Advice offered: None.

Type 4. The Bad Helper

The Bad Helper will technically help you, but will feel obligated to "help" with tasks you couldn't care less about. Bad Helpers technically don't deserve the "Bad" label, since they are actually helping, but you will get so irritated at their misdirected efforts that I have to call them that. People in this category are usually close relatives or people whose adult children live in another state/country.

Babysitting: Up to 1 hour.
Duties performed: Sets the table, brings junk food, distracts you with mildly-entertaining gossip, reorganizes kitchen drawers.
Advice offered: Long, heartfelt discussion on the best way to change your parenting style completely but successfully, based on their personal experience.

Type 5. The Really Bad Helper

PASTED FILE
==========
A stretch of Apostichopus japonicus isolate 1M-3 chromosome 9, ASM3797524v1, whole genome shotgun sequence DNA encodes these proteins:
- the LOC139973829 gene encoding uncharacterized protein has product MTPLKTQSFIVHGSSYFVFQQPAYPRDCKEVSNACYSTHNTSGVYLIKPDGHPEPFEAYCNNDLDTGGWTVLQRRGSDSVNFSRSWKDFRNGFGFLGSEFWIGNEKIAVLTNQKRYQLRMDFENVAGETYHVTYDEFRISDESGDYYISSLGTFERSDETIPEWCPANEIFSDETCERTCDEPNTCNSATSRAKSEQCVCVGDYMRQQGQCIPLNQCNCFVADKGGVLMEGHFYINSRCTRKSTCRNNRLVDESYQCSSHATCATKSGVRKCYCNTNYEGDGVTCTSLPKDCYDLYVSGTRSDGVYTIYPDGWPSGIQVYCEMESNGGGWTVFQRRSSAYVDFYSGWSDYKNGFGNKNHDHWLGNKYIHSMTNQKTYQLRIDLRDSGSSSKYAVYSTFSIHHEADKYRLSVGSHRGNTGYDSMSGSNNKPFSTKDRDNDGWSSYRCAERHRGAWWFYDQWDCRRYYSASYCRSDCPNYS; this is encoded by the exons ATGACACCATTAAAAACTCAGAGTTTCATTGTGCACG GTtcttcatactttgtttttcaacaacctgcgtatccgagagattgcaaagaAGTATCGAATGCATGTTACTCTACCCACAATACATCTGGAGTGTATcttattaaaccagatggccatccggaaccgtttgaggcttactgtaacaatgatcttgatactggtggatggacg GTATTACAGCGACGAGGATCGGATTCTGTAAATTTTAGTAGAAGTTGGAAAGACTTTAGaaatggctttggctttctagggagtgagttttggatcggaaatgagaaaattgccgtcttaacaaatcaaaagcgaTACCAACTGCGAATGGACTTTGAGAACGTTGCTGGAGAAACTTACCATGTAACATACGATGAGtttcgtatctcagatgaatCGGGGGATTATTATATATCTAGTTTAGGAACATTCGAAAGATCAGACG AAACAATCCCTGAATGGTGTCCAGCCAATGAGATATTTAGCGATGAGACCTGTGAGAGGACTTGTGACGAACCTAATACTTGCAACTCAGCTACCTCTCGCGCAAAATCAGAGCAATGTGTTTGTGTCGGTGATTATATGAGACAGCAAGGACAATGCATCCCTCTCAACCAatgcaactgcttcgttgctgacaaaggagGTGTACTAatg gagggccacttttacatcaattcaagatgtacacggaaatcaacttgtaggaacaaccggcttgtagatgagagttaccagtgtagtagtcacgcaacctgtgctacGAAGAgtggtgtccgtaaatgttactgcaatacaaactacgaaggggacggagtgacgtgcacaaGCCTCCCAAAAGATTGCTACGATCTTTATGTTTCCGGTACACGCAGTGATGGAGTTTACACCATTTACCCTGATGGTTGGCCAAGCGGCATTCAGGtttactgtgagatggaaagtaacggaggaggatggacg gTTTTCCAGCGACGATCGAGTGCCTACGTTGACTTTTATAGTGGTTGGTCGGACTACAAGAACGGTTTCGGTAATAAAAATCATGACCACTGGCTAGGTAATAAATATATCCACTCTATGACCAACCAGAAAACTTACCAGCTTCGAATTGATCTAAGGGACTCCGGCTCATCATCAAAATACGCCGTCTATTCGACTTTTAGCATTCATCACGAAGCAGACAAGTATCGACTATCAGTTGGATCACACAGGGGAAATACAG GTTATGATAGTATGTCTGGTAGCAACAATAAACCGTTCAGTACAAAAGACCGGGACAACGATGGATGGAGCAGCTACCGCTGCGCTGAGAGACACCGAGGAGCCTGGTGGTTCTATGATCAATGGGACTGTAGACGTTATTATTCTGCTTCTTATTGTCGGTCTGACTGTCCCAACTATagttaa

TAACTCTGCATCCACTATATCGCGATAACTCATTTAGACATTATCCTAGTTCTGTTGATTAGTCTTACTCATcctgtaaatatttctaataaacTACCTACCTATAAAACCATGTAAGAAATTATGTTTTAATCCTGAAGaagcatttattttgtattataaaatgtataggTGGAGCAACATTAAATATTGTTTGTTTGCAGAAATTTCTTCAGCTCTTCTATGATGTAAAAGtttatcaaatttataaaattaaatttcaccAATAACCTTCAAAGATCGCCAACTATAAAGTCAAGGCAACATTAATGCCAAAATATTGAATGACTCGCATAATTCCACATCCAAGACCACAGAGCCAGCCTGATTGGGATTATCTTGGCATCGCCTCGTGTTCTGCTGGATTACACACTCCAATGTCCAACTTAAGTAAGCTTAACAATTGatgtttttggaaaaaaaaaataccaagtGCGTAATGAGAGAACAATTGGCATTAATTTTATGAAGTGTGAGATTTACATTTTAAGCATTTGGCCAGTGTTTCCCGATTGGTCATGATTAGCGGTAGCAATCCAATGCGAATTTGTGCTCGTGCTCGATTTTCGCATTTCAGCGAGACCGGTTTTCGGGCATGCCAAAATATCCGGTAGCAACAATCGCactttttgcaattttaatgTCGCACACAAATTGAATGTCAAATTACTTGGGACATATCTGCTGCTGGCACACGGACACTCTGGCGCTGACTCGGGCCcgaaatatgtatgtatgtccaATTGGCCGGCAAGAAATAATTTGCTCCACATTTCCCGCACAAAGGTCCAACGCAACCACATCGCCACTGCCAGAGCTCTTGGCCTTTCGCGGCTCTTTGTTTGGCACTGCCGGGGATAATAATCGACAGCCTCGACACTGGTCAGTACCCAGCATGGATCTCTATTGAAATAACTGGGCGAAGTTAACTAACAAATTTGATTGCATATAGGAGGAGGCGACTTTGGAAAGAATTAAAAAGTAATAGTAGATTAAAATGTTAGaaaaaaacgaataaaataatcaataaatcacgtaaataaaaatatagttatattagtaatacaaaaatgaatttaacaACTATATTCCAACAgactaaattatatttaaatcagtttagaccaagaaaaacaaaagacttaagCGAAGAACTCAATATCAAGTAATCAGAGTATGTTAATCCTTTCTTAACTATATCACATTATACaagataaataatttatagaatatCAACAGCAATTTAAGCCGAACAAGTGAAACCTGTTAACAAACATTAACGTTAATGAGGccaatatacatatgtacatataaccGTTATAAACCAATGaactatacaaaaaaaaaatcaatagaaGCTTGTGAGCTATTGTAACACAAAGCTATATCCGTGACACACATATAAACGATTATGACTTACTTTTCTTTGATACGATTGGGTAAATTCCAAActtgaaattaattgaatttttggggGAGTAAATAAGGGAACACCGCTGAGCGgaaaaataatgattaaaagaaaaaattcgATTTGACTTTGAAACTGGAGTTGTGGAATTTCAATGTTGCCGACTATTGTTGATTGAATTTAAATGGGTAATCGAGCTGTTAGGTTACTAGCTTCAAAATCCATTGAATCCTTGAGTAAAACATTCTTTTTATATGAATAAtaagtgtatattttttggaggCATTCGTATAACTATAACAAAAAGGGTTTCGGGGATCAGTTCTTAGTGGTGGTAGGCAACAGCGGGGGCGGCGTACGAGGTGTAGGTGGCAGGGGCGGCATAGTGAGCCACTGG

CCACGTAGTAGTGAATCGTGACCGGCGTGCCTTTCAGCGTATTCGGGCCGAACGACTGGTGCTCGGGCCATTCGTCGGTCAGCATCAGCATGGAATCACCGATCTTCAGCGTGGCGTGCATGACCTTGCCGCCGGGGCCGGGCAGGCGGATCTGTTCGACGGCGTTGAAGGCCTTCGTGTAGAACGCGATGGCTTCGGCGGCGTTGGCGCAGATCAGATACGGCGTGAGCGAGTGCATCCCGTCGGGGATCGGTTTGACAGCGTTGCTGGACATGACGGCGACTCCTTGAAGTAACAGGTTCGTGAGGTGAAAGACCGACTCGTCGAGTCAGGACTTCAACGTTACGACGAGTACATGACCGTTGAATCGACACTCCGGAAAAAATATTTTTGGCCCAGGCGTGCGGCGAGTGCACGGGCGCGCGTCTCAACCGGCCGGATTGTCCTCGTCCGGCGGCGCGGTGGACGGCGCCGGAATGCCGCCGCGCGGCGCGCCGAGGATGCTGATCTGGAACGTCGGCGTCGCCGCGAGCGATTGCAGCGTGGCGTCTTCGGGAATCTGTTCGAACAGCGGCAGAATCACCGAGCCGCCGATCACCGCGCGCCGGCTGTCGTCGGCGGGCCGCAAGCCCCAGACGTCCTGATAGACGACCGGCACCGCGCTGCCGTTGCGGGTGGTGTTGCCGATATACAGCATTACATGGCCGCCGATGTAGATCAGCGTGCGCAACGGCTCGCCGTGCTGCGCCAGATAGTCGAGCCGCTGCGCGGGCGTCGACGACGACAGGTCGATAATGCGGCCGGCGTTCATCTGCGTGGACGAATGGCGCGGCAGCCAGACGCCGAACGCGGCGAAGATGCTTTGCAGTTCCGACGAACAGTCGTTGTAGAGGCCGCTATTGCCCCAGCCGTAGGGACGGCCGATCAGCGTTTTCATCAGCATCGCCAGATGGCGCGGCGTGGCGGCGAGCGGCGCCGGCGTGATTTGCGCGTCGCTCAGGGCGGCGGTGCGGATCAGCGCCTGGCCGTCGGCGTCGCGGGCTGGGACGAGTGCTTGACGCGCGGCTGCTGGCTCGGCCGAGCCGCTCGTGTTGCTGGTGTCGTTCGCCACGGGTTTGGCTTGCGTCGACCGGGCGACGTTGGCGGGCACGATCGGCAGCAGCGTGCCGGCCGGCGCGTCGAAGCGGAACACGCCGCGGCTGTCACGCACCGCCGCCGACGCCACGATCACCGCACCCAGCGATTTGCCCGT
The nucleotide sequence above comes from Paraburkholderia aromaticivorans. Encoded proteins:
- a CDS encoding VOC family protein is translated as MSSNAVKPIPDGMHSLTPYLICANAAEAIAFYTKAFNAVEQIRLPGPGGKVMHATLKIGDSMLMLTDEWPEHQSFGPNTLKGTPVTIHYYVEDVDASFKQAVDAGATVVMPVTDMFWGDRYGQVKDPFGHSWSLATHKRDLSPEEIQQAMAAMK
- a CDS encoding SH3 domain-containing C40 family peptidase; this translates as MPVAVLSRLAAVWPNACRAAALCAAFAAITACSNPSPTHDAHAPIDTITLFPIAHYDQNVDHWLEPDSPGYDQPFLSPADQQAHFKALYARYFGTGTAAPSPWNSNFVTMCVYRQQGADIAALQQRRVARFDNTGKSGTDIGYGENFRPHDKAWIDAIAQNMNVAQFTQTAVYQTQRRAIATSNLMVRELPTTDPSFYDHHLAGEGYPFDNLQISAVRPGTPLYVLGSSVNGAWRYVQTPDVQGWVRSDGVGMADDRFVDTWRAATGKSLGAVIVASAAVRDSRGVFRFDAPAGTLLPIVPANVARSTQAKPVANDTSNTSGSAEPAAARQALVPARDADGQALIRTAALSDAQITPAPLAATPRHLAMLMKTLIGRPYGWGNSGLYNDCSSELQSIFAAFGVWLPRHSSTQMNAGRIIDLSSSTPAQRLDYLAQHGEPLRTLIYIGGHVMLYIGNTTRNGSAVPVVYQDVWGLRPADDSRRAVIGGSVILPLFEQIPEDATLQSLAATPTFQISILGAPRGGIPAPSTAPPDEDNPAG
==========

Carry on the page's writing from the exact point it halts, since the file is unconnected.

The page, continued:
The Really Bad Helper is someone who will not do anything you need because s/he knows better than you. In this diagram, you see how Help Needed and Help Offered do not intersect at all. Really Bad Helpers are usually a parent (yours or your partner's) or a parent's sibling. In case of the sibling, having children is irrelevant to their uselessness.

Babysitting: Up to 30 minutes (while you are printing some weird document they need printed).
Duties performed: Polishes brass you didn't know you had, vacuums laptop keyboard, irons your wedding dress, spends hours online researching scientifically obsolete diet plan for you to follow, informs you your child needs to learn some respect.